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Perception May Not Always Be Reality

November 23rd, 2010

If you have driven a car in the United States or Canada, chances are you have seen the safety disclaimer etched in the vehicle’s side view mirrors – “objects in mirror are closer than they appear.”  The same can be said for selecting a marketing firm, creative shop, PR agency or any other professional service organization.

Recently, a prospect decided to go ahead and engage a “larger” agency.  The rationale for choosing them was bright lights, big city and of course their experience and connections.  But once the account team was assembled, it was clear a lot of time and money was going to be squandered.  The company decided to pivot and call us back.

While this is a happy beginning for us, the story illustrates a larger point.

There are so many variables that go into deciding which firm is right for you.  Aside from expertise, track record, experience, philosophy, media contacts, process, industry connections, budget and a slew of other criteria, the most important intangible (often overlooked) is the people supporting the project:

  • Do they share the urgency of your go-to-market strategy?
  • Are they passionate about your business?
  • Will they be there for you (after hours or even on weekends) when an idea pops up, or more importantly, if an issue materializes?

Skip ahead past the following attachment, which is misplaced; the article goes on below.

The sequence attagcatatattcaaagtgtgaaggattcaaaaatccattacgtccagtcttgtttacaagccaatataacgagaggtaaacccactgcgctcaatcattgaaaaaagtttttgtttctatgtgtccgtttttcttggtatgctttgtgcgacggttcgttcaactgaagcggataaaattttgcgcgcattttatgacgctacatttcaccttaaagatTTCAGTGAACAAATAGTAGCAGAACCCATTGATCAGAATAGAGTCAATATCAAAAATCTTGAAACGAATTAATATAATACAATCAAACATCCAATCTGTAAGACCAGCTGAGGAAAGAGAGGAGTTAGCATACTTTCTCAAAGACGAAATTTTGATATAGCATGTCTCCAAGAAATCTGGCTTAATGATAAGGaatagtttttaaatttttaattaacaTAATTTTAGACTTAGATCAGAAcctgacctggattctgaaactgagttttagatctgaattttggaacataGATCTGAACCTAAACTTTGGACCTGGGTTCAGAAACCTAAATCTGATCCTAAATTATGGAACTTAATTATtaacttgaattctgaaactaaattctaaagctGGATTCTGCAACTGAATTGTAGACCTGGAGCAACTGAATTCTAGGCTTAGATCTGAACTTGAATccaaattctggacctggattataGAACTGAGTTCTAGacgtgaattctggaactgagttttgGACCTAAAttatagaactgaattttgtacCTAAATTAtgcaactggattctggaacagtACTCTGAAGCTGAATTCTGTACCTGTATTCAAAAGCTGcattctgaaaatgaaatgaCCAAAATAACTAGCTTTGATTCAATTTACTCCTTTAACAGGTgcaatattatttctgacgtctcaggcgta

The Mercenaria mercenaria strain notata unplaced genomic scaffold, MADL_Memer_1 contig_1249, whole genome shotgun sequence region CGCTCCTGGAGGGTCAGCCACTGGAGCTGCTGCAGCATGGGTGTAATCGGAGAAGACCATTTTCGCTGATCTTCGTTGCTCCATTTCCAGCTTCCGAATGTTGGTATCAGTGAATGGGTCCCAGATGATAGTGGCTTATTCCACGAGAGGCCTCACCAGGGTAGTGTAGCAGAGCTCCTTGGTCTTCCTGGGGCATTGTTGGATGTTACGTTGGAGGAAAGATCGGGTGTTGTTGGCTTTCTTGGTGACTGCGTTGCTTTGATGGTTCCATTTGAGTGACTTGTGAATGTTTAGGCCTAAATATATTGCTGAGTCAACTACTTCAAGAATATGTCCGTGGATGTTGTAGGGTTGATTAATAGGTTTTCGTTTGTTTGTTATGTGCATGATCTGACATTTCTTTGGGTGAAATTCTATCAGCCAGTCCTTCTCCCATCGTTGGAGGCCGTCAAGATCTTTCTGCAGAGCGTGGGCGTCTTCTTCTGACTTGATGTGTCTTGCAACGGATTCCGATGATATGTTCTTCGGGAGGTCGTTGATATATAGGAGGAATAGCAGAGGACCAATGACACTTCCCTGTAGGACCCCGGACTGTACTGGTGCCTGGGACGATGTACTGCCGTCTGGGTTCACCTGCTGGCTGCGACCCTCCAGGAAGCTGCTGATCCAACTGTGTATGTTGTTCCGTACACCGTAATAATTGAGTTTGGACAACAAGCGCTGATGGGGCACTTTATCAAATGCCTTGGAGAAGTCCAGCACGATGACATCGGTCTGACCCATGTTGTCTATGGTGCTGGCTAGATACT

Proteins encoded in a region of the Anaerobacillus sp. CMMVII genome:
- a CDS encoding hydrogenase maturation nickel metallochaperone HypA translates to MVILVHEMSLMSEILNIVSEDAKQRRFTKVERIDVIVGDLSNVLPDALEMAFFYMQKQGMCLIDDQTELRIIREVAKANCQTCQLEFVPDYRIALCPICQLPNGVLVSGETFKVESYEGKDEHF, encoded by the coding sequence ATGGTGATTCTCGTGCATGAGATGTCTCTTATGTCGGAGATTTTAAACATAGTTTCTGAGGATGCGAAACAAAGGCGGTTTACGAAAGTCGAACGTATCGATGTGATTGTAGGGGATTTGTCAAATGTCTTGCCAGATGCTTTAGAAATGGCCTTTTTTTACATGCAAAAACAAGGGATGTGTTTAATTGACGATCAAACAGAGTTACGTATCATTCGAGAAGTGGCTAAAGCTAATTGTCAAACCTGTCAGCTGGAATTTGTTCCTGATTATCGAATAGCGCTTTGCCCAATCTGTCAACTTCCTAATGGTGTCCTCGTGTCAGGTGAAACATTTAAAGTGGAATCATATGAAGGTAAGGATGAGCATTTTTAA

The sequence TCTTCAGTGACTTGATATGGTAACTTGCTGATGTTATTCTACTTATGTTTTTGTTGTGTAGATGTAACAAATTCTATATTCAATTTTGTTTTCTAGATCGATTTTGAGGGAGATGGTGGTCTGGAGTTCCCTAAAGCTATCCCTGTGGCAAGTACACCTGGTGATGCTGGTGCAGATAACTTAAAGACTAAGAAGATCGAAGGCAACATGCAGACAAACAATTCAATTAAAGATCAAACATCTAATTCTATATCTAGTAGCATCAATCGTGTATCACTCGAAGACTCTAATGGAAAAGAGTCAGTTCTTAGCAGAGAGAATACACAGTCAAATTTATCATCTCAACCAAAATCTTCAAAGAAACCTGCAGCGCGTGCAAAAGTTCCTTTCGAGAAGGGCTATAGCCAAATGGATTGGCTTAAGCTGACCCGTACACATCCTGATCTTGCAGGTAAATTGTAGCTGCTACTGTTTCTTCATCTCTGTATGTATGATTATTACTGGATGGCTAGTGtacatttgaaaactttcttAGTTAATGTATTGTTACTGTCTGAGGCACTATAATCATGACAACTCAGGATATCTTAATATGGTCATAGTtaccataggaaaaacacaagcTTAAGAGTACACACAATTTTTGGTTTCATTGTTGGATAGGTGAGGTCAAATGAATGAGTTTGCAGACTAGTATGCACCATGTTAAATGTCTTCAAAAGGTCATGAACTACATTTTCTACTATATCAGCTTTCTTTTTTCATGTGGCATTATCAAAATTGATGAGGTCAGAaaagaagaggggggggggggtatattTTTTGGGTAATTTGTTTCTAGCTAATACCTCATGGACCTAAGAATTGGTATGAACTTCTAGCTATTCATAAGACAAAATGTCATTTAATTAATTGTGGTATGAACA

• Do you have chemistry with them?

Sure, budget and reputation tend to dictate the decision process, but these don’t matter if the wrong personnel are servicing your account.

The old adage, no one ever got fired for buying IBM, can be the kiss of death for most companies, especially entrepreneurs and start-ups that have limited resources and an even shorter “launch” window.  While the knee-jerk reaction is to defer to the larger agencies, be sure to peel back the onion and take a closer look at who is going to work your account.

I think cartoonist Hugh MacLeod nails it in an illustration he did for Shit Creek Consulting.

What criterion is important to you?

Domenick Cilea

Domenick founded Springboard in 1995. When he is not working on marketing, PR, branding or content strategy, Domenick can be found in a gym, on the road or pool training to survive his next triathlon.

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